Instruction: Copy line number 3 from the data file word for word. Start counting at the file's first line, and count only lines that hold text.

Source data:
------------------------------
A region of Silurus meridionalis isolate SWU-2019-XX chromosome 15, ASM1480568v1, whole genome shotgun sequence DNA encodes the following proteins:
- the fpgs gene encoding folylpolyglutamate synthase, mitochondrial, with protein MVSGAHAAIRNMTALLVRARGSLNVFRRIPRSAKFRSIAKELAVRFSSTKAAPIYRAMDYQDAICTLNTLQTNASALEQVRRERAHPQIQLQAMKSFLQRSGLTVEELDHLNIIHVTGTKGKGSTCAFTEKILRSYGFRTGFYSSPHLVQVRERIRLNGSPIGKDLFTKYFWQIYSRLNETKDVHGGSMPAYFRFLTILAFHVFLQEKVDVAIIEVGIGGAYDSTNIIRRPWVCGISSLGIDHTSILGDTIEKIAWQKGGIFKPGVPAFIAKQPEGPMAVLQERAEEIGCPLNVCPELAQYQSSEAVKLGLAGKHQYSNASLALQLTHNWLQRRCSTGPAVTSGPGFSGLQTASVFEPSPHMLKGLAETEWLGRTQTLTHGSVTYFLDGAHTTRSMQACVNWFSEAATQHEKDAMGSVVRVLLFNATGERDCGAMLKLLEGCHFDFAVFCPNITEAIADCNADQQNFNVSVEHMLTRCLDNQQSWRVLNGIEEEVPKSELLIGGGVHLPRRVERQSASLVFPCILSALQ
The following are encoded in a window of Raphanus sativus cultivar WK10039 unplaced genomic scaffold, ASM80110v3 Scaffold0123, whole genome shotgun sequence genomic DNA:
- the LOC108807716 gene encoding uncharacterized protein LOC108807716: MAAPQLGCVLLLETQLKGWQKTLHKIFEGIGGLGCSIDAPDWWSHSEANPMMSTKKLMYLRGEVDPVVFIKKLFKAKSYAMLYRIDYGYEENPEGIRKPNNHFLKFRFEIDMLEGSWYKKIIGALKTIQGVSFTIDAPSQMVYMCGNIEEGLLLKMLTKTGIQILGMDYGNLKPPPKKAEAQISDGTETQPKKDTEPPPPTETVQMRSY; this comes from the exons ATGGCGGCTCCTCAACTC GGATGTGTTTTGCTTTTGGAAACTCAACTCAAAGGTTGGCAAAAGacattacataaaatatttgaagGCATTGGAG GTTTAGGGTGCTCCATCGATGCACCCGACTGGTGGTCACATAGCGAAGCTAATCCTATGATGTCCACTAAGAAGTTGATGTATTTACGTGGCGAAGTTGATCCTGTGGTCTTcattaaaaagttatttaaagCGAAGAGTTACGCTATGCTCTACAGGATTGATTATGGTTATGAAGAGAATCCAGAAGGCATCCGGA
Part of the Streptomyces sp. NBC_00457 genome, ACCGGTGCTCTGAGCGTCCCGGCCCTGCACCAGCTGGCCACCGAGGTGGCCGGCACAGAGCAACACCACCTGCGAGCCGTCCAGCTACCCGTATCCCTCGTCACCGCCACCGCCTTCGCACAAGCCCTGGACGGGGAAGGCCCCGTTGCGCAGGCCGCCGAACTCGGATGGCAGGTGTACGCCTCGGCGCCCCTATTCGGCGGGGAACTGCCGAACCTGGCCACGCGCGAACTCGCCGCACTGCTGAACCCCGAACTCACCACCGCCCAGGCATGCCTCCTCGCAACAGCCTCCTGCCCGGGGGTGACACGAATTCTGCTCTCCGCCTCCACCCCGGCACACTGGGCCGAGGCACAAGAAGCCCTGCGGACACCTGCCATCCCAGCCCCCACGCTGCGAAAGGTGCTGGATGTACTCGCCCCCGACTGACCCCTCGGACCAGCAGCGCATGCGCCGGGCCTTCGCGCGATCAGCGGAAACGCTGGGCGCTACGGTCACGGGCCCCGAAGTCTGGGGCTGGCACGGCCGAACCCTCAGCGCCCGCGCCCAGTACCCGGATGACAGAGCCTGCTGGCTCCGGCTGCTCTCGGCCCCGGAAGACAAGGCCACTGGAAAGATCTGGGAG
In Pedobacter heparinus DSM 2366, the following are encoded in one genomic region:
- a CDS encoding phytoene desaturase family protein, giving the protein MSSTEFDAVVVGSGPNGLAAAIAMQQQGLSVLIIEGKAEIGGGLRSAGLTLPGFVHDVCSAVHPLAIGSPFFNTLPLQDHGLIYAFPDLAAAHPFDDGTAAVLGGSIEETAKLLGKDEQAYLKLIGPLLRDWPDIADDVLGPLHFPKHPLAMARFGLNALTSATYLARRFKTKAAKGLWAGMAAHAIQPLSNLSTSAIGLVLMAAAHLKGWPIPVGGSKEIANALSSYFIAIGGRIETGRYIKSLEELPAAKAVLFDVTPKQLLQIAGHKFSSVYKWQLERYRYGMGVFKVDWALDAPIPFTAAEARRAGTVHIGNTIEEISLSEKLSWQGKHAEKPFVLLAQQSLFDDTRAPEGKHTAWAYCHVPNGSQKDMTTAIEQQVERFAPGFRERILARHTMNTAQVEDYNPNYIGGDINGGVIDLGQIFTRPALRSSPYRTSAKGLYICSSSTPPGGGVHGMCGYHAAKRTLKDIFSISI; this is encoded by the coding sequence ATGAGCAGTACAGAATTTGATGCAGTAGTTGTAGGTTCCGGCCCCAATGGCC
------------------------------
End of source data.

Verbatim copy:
The following are encoded in a window of Raphanus sativus cultivar WK10039 unplaced genomic scaffold, ASM80110v3 Scaffold0123, whole genome shotgun sequence genomic DNA: